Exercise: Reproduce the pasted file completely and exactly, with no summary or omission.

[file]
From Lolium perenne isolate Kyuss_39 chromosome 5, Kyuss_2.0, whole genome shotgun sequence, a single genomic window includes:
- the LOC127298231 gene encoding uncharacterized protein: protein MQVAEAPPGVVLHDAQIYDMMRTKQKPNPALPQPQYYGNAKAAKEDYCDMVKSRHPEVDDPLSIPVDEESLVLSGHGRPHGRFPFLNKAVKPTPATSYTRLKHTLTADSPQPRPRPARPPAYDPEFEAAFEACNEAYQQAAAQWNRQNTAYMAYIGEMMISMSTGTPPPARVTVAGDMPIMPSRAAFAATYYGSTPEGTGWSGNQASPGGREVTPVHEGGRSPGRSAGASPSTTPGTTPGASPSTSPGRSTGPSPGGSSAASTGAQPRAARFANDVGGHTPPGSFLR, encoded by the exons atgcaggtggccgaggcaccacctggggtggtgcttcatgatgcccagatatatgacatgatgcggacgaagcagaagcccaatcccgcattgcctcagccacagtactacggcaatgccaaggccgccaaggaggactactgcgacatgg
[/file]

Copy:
From Lolium perenne isolate Kyuss_39 chromosome 5, Kyuss_2.0, whole genome shotgun sequence, a single genomic window includes:
- the LOC127298231 gene encoding uncharacterized protein: protein MQVAEAPPGVVLHDAQIYDMMRTKQKPNPALPQPQYYGNAKAAKEDYCDMVKSRHPEVDDPLSIPVDEESLVLSGHGRPHGRFPFLNKAVKPTPATSYTRLKHTLTADSPQPRPRPARPPAYDPEFEAAFEACNEAYQQAAAQWNRQNTAYMAYIGEMMISMSTGTPPPARVTVAGDMPIMPSRAAFAATYYGSTPEGTGWSGNQASPGGREVTPVHEGGRSPGRSAGASPSTTPGTTPGASPSTSPGRSTGPSPGGSSAASTGAQPRAARFANDVGGHTPPGSFLR, encoded by the exons atgcaggtggccgaggcaccacctggggtggtgcttcatgatgcccagatatatgacatgatgcggacgaagcagaagcccaatcccgcattgcctcagccacagtactacggcaatgccaaggccgccaaggaggactactgcgacatgg